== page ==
Membership of the government’s Cyber Security Information Sharing Partnership (CISP) is well ahead of target, says the national computer emergency response team (Cert-UK).
“We had set a target of 500 member organisations by the end of 2014, but we are already way beyond where we expected to be with more than 680,” said Chris Gibson, director of Cert-UK.

“Although initially focused on organisations that support critical national infrastructure, membership is free and open to any UK company with a network to defend,” he said.
The CISP – set up in March 2013 and hosted by Cert-UK since it was launched officially in April 2014 – uses a dedicated, online collaboration environment to enable government and industry members to share cyber threat and vulnerability information.
Members are able to share, publically or anonymously, information on cyber incidents they are seeing to help them help themselves to protect against cyber threats.
“The CISP is now very much the situational awareness platform within Cert-UK, with more than 1,850 individuals on the system,” Gibson told Computer Weekly.
Regular polls of CISP members indicate they are getting a real business benefit, with more than 70% indicating they “often” or “always” use the information they are receiving.
Initially, the remit of CISP was to focus on technical network-level defender issues for large organisations, but that is now being broadened to include small and medium enterprises (SMEs).
“This means that, in addition to technical information, we are now also pushing out more general information aimed at raising the level of awareness around cyber security topics,” said Gibson.
For the September Nato Summit in Wales, Cert-UK set up a CISP-style node for all those involved in the event, from Nato’s incident response teams down to the hotel where the summit was being held.
The Nato CISP members were also used as part of Cert-UK’s social media monitoring operations that were looking for any indicators of hacktivist activity.
Cert-UK also ran exercises for the organisations involved to work through various scenarios to ensure all parties understood their responsibilities and how things would work in the event of a cyber incident.

“This was a successful operation that proved good planning prevents poor performance by getting the right understanding, people and processes in place,” said Gibson.
“Everyone was so well prepared, having done things like infrastructure and supply chain security reviews, that hacktivists failed in all their attempts to disrupt the summit,” he said.
Cert-UK again used the CISP node model to set up an information-sharing portal for the Scottish companies involved in the 2014 Commonwealth Games in Glasgow.
“Since the games, this has become a node for all Scottish companies and currently enables around 70 companies to exchange cyber threat information,” said Gibson.
Regional CISPs have proved to be popular, he said, enabling companies to develop deeper trust relationships with partners they already know.
“Many companies find it far less intimidating to talk about cyber security issues in a regional context where other members are not totally unknown,” said Gibson.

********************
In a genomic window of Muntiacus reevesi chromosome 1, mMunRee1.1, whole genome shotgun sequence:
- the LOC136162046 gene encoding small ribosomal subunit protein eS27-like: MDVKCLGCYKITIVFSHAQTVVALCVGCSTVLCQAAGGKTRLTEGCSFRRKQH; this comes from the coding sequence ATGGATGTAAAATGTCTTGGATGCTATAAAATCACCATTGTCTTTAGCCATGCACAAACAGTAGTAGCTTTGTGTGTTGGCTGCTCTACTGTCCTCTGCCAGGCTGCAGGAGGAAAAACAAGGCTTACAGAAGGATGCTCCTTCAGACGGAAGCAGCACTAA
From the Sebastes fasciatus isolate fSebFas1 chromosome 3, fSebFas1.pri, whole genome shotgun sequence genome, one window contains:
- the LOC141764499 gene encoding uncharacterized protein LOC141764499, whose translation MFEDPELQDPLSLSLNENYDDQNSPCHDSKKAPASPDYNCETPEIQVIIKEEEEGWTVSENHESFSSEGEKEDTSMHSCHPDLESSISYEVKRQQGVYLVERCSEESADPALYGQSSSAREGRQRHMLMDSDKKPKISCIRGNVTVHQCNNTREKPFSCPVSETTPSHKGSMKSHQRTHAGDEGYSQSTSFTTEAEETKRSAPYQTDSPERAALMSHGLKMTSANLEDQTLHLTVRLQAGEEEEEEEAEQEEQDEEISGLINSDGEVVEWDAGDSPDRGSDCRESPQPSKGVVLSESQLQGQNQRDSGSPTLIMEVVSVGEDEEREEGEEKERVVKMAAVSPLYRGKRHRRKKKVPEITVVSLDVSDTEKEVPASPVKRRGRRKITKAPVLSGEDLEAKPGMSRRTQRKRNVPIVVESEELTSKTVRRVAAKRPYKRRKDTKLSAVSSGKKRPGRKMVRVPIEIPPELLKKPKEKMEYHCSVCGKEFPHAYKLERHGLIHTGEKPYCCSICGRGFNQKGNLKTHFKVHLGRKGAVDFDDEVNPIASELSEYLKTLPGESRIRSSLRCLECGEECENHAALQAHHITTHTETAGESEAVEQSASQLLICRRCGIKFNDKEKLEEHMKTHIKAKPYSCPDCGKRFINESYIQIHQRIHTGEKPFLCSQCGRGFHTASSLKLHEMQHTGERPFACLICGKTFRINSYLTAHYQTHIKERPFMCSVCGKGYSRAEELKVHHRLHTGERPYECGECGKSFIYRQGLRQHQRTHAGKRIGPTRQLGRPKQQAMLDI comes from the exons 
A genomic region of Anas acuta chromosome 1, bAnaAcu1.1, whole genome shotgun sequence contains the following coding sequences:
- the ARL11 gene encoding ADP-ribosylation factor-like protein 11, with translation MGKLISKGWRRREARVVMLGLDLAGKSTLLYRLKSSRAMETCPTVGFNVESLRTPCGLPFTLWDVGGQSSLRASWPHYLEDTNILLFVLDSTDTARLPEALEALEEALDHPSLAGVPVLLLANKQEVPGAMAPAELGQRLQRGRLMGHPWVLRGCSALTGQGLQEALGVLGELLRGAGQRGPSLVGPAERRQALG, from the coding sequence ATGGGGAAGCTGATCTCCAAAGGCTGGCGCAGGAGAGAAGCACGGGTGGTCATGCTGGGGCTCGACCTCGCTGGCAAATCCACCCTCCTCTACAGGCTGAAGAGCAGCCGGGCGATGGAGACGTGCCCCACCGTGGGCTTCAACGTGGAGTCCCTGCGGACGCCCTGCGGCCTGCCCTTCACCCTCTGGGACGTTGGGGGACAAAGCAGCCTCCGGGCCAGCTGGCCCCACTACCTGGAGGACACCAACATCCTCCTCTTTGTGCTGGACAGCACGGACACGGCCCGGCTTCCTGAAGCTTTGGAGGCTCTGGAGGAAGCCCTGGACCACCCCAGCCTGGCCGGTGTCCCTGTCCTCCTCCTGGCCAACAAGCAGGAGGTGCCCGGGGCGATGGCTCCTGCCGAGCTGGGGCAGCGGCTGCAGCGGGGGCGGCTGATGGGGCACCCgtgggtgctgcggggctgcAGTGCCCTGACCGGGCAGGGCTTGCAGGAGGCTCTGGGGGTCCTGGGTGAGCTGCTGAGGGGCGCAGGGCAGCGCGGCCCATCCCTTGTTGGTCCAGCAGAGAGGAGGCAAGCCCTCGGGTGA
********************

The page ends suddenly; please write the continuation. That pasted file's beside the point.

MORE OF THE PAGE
These nodes bring together regional businesses and academics with police and government to share and report cyber security information.
In August, Cert-UK also set up an East Midlands node with the support of the police regional organised crime unit (ROCU).  
The initiative is in line with the development of ROCUs across England and Wales and supports Cert-UK’s goals of making the UK more resilient to cyber threats and a safe place in which to do business.
“With the East Midlands node coming to the end of its successful pilot, the plan is to expand to the other ROCUs around the UK,” said Gibson.
The next regional node will be in the south-east and is scheduled to be launched in November.
Although Cert-UK is ahead of the CISP target for 2014, Gibson said there is still a long way to go with 4.9 million SMEs in the UK.
“The CISP is a good way of enabling us to help people defend their networks better,” said Gibson.
“It not only enables us to talk to business and business to talk to us, but it also enables businesses to talk to other businesses, which has often turned out to be the most valuable content,” he said.
When new vulnerabilities arise, such as Heartbleed and Shellshock, Gibson said Cert-UK typically kicks of the conversation, but then members come in to broaden understanding and help each other get better by sharing their experiences.
“Not being off Windows XP before support ended is another good example, where members could ask for advice anonymously and then get practical advice from others on how to mitigate the risk,” he said.  
With Shellshock, the CISP enabled Cert-UK to give concise guidance on the nature of the problem and how to mitigate against the risk.
The members of the CISP provided additional information about the attacks they had seen that were aimed at exploiting the vulnerability.
Cert-UK was then able to pull out the most valuable information and consolidate it into a single page of guidance on how best to manage the risk.
“This enables organisations to source the information they need on how to respond without having to do the research for themselves by sifting through thousands of articles on the internet,” said Gibson.

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